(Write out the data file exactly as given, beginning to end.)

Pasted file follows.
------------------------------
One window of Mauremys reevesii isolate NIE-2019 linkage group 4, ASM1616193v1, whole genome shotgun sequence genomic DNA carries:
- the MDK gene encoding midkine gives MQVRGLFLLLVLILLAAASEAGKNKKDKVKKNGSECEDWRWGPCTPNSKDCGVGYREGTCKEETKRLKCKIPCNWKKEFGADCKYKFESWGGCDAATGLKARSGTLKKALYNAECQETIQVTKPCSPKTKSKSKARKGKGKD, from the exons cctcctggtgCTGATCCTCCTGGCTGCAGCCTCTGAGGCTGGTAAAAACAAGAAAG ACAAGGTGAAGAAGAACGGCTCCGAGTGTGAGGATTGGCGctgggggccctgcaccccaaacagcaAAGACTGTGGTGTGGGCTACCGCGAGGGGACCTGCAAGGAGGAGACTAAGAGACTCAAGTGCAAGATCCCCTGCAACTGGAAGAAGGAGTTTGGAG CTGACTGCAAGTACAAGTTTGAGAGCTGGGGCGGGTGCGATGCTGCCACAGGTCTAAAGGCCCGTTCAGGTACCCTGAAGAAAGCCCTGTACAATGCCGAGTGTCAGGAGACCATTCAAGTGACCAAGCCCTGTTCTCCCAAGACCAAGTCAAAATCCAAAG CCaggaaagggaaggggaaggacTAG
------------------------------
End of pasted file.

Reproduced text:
One window of Mauremys reevesii isolate NIE-2019 linkage group 4, ASM1616193v1, whole genome shotgun sequence genomic DNA carries:
- the MDK gene encoding midkine gives MQVRGLFLLLVLILLAAASEAGKNKKDKVKKNGSECEDWRWGPCTPNSKDCGVGYREGTCKEETKRLKCKIPCNWKKEFGADCKYKFESWGGCDAATGLKARSGTLKKALYNAECQETIQVTKPCSPKTKSKSKARKGKGKD, from the exons cctcctggtgCTGATCCTCCTGGCTGCAGCCTCTGAGGCTGGTAAAAACAAGAAAG ACAAGGTGAAGAAGAACGGCTCCGAGTGTGAGGATTGGCGctgggggccctgcaccccaaacagcaAAGACTGTGGTGTGGGCTACCGCGAGGGGACCTGCAAGGAGGAGACTAAGAGACTCAAGTGCAAGATCCCCTGCAACTGGAAGAAGGAGTTTGGAG CTGACTGCAAGTACAAGTTTGAGAGCTGGGGCGGGTGCGATGCTGCCACAGGTCTAAAGGCCCGTTCAGGTACCCTGAAGAAAGCCCTGTACAATGCCGAGTGTCAGGAGACCATTCAAGTGACCAAGCCCTGTTCTCCCAAGACCAAGTCAAAATCCAAAG CCaggaaagggaaggggaaggacTAG